Written by: Tricia Booker
After more than a decade based in Europe, Peter Wylde has returned to the United States. He’s started a new business at Winley Farm in Millbrook, New York where he hopes to recreate what he had in Europe and then some.
Peter Wylde grew up in Massachusetts, a bastion of equitation in the United States in the 1980s. It was there that the foundation of his riding career was established, through the pony and junior hunter ranks to winning the prestigious ASPCA Maclay Finals in New York’s Madison Square Garden.
Throughout those formative years Wylde spent with trainers Fran and Joe Dotoli, he soaked up the horsemanship knowledge they offered while he also regularly observed the world’s best show jumpers. Back then many European riders regularly traveled to the East Coast fall indoor shows for the trio of Nations Cups at the Washington International, the National and the Royal Winter Fair. Early on, Wylde was inspired and realized it was their path he would follow.
“My life now goes back to the way I grew up, being a kid in the stable,” Wylde reflected. “I’ve always known what I wanted and how I wanted to achieve it.”
So, after completing his undergraduate degree at Tufts University in Medford, Mass, Wylde hung out his shingle as a professional rider and trainer in 1988.
He went on to win the 1996 President’s Cup at the Washington (D.C.) International Horse Show and represented the United States at the 1997 and 1999 FEI World Cup Finals in Gothenburg, Sweden. In 1999, Wylde was co-champion of the $100,000 Rolex/USET Show Jumping Championship just before earning team and individual silver medals at the Pan American Games in Winnipeg, Canada. That year, he was named the United States Olympic Committee’s Male Equestrian of the Year.
Then, just as his U.S. career was flourishing, Wylde made the difficult decision to uproot his life. He packed his tack trunks and relocated to Europe (first to The Netherlands and subsequently to Germany), where he has spent the last 12 years developing his business and establishing himself as a world-renowned rider and trainer. Oh yes, and collecting the occasional medal – an Olympic Games team gold (in 2004) and an individual bronze at the 2002 World Championships.
Fast forward to the winter of 2012, when Wylde chose to return to the United States where he’s now set up his business, Mullenders & Wylde Horses LLC, at historic Winley Farm in Millbrook, New York.
“I feel like I’m entering a new chapter in my life,” he says now. “I’ve had a lot of different roles in this sport. I’ve learned and gained from each of them, and I have no regrets. I had my own business in Massachusetts, worked for Dan Lufkin in Millbrook, and then owned a business in Europe. For the first five years in Europe it was just myself, and then I included students in my program.”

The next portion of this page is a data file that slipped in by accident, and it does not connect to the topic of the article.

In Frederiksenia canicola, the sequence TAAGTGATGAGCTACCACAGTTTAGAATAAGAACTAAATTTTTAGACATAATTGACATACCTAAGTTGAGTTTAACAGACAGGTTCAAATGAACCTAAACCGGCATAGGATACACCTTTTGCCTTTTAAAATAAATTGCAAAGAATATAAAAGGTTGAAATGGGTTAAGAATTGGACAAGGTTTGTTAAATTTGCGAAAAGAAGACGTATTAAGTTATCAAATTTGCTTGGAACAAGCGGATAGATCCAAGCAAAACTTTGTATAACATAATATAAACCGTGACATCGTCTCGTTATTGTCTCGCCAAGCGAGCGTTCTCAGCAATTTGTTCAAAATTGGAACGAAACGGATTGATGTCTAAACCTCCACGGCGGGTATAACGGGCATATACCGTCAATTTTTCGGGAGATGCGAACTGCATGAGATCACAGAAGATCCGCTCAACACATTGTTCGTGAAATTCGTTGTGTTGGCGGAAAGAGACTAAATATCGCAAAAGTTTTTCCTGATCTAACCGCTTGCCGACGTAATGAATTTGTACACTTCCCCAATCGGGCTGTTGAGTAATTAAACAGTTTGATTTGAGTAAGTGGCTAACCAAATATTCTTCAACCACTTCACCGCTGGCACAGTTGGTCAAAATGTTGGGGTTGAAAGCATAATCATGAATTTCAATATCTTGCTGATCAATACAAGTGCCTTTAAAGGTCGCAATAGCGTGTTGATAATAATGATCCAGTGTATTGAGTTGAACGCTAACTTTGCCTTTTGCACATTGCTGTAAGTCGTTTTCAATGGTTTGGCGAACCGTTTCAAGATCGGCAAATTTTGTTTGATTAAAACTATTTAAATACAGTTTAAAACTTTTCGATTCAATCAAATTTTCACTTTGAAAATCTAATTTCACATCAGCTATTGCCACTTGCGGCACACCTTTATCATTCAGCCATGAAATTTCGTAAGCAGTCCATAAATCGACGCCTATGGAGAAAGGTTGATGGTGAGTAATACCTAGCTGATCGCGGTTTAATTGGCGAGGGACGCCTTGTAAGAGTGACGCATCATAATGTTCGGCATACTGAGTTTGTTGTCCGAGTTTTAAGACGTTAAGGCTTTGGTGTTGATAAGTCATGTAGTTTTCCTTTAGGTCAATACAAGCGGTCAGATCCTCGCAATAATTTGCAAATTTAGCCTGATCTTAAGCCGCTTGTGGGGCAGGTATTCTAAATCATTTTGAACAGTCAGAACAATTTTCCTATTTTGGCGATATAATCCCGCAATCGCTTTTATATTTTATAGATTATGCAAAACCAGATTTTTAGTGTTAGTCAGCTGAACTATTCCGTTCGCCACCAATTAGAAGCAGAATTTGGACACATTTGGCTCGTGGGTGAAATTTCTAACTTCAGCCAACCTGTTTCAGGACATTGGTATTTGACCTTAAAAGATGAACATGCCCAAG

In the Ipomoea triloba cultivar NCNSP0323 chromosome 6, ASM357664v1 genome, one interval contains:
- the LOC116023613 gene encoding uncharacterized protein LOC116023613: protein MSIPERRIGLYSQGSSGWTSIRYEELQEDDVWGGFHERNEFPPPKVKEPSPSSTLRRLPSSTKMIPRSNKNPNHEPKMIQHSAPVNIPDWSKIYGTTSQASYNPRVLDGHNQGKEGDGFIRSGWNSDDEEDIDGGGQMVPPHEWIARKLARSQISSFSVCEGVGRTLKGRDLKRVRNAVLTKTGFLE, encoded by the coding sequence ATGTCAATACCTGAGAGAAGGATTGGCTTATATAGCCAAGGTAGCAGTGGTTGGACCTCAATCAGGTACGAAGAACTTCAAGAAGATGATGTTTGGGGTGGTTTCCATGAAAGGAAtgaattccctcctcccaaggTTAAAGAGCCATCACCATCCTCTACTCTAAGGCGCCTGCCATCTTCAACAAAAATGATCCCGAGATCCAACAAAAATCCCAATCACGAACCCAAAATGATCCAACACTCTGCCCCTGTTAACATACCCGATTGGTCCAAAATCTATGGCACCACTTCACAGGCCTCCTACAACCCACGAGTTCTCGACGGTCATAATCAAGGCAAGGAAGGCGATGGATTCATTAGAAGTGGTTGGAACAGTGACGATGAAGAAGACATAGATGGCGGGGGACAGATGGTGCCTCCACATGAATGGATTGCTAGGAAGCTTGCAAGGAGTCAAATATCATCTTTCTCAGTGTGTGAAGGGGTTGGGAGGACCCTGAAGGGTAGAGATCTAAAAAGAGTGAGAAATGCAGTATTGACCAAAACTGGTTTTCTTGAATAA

“Each step has been important,” he continued. “For career reasons, they all helped me to do the things I wanted to do at the time, and I enjoyed all of it. I don’t know if this will be the last chapter, but it seems like the next step.”
Originally, Wylde chose to go to Europe to push himself to the highest levels of the sport, and he succeeded.
“For whatever strange reason, I was lucky to have some good horses land in my lap, namely Fein Cera, right at that moment,” he said. “I got lucky that way. I knew that horse was special, and I had to do the best I could in the sport to live up to her potential.”
During their seven-year partnership Wylde achieved the top 10 in the Rolex/FEI World Show Jumping Rankings, won Olympic gold and world championship bronze, as well as earning an impressive array of top placings on a variety of horses at Grand Prix level, FEI World Cup Finals and Nations Cups.
“I’m very proud of all of that,” he said. “But, at the same time, I realized I was missing things. In 2010, I did take a little bit of a dip in riding, where I thought maybe I didn’t want to keep riding at the highest level. I sort of retired, to focus on teaching. That “retirement” lasted three to four months, and I realized it wasn’t a good idea. I love riding too much.”
Wylde’s constant challenge while in Europe was securing sponsorship. Being an American in a foreign country, he kind of resided in ‘Neverland,’ neither being accessible to his U.S. sponsors and owners nor being one of the ‘home team’ players in his chosen country.
“I’d also been warned that if I were to stay in Europe I might alienate myself from the U.S. team,” he said. “I had no intention of doing that. I was actually lucky to sustain myself at such high levels with various owners for five to seven years, and that was great, but at the same time when I decided to slow down a little bit I lost that momentum. I realized it was time for me to come back to the U.S. and try to develop myself back here.”
Part of Wylde’s new business plan is to recreate what he had in Europe but in the States. His vision includes combining a training stable in which he develops and sells top jumper prospects while also maintaining a few to compete. One difference, though, is that he also plans to incorporate some hunters into his program, with his eye on competing in the USHJA International Hunter Derby program.
After initially working with Missy Clark of North Run upon his return, Wylde and his husband Eduard Mullenders transitioned their business to Winley Farm.